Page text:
New Orleans City Council Approves Topgolf Land Swap

NEW ORLEANS (Verite) — The New Orleans City Council on Thursday approved a controversial land swap that will shift part of Melpomene Street, making way for a planned $46 million TopGolf complex.

The swap between the city and Ernest N. Morial New Orleans Exhibition Hall Authority is part of the broader River District development, which has inspired fiery debate. TopGolf – and this land swap – has become the latest flashpoint in ongoing contention over the River District.

The swap has faced fierce pushback from neighborhood groups, particularly the Lower Garden District Association, whose leadership has cited concerns about increased traffic related to the complex, changed plans for the site and a lack of tranfsparency from River District developers as reasons for the group’s opposition to the deal. 

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“What is before us today is the land swap, what is required for a land swap between two public entities, and whether what’s required for a land swap between two public entities is being met,” said Councilmember Helena Moreno. She specifically pointed to an earlier lack of land appraisals showing that the parcels being swapped are of roughly equal value, which is required by state law.  “I can tell you that about two weeks ago I did not think those requirements were being met.”  

Moreno said that in the weeks since an appraisal had shown that pieces of land in question are comparable in value. 

“That is not to say that there aren’t potentially other issues with this project as a whole,” Moreno added.

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At the Thursday (April 4) meeting, both proponents and opponents of the project showed up in droves.

Proponents argued that the TopGolf would add jobs in the city, as well as provide a fun facility for locals and tourists. Matt Smith, senior director of real estate for TopGolf, also said that the company plans to pay market rent for the facility. A handful of local residents spoke in favor of the site.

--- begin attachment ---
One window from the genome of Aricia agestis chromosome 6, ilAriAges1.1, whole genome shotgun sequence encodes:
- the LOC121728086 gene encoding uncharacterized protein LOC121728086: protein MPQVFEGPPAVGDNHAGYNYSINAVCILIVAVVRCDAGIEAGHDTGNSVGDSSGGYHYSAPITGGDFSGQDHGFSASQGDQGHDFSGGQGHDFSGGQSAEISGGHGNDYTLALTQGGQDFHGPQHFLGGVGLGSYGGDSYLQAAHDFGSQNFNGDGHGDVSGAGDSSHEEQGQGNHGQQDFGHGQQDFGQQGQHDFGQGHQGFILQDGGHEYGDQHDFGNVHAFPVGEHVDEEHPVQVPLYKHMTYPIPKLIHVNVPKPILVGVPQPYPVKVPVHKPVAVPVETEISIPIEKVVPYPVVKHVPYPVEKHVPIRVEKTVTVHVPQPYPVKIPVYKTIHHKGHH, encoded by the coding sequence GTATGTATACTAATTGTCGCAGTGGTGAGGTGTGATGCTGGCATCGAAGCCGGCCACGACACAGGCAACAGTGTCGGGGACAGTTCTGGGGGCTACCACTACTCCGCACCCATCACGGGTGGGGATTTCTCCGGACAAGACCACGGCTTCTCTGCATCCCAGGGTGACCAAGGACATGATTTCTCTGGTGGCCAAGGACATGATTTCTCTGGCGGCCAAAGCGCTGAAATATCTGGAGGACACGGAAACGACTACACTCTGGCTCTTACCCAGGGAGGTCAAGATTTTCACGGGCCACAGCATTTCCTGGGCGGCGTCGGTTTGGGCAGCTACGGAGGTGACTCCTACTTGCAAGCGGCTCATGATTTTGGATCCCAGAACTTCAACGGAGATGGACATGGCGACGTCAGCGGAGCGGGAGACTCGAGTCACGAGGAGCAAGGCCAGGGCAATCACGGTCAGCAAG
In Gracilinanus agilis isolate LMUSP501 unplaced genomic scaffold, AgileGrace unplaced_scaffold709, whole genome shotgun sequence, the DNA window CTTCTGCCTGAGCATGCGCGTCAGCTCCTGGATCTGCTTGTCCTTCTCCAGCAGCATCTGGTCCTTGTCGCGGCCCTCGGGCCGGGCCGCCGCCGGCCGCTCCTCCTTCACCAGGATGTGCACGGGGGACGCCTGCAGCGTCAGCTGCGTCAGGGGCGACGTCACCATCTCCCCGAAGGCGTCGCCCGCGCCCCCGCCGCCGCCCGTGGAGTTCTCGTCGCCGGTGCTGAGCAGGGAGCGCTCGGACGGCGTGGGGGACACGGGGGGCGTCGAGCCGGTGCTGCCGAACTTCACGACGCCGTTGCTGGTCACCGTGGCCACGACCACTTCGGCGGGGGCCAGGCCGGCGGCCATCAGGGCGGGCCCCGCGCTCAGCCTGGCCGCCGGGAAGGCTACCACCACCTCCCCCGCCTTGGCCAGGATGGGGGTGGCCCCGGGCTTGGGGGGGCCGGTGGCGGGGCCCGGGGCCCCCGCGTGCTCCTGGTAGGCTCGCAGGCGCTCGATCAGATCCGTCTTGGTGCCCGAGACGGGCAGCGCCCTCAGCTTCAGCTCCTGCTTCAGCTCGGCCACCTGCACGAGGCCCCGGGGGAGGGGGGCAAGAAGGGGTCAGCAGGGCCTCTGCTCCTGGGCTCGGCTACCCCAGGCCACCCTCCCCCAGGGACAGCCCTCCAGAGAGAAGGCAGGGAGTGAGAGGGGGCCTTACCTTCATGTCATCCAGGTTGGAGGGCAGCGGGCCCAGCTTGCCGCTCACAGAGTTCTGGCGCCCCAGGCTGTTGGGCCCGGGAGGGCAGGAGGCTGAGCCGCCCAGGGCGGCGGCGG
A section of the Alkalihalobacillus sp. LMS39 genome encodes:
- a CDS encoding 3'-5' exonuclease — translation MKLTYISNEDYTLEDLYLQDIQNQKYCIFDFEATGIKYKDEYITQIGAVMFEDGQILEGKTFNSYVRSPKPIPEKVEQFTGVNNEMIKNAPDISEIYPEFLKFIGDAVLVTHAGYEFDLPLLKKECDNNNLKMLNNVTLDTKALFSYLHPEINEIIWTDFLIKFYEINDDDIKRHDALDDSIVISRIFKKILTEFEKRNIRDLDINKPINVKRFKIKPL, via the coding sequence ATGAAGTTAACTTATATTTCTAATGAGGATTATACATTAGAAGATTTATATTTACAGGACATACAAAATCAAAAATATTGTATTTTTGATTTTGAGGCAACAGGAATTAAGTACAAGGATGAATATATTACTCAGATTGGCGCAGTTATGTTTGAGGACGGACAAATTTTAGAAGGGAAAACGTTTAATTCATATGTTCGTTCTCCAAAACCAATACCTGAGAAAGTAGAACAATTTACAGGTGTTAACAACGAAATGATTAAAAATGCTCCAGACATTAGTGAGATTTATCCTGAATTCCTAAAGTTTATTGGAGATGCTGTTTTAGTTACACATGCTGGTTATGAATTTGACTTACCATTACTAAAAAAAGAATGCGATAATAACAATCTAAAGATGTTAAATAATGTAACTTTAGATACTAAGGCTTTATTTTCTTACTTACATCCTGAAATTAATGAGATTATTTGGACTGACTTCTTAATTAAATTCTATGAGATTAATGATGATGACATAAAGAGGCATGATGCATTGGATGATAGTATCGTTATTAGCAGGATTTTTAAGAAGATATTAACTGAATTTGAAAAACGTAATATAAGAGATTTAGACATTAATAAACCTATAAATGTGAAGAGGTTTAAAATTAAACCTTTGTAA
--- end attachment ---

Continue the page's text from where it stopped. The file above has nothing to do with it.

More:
“I believe it will improve public safety and help support traffic flow improvements,” said Cissy LaForge, head of school at St. Michael Special School. “And I appreciate the opportunity for students to enter the job market through low-entry-level jobs in our area.”

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Opponents argued that the TopGolf site would not align with the neighborhood’s historic character and that the River District developers were not transparent about their plans for the site. Last month, Matthew Ryan, of the Lower Garden District Association, told The Times-Picayune that developers originally told neighbors that a grocery store and housing would be built on the site. (The neighborhood association has created a website showing early renderings of proposed development on the property, prior to the announcement of the TopGolf deal last year.)

“People don’t come to New Orleans to hit golf balls off a 175-foot netted platform,” said M.X. Turner. 

Members of the Lower Garden District Association also showed up Thursday in opposition to the land swap.

“This is not the right place for a business like this,” said Lindsey Pellerin, vice president of the group. “It’s wedged in a residential district and requires the street to be moved.”

The council meeting inspired boos and applause from each side of the debate. When Louis Lauricella, of the River District development group, thanked Councilmember Lesli Harris for her help, someone in the back blew a loud raspberry while others cackled. 

Harris, whose council district includes the Ernest N. Morial Convention Center and areas surrounding it, has been a strong backer of the River District development. 

“We are trying to build a new development along the riverfront that has sat empty for years,” Harris said. 

In a statement issued after the meeting, Harris praised the River District development, pointing to developers’ promises to build hundreds of units of affordable housing in the new neighborhood. 

“This project stands to make a transformational impact on our housing landscape, addressing several key barriers for New Orleanians. We will have affordable, quality units located in a walkable community with job opportunities footsteps away.”

By Katie Jane Fernelius

Correction: An earlier version of this article incorrectly identified Matthew Ryan as vice president of the Lower Garden District Association. Ryan served in that role in 2023, according to Lindsey Pellerin, the current vice president of the group.

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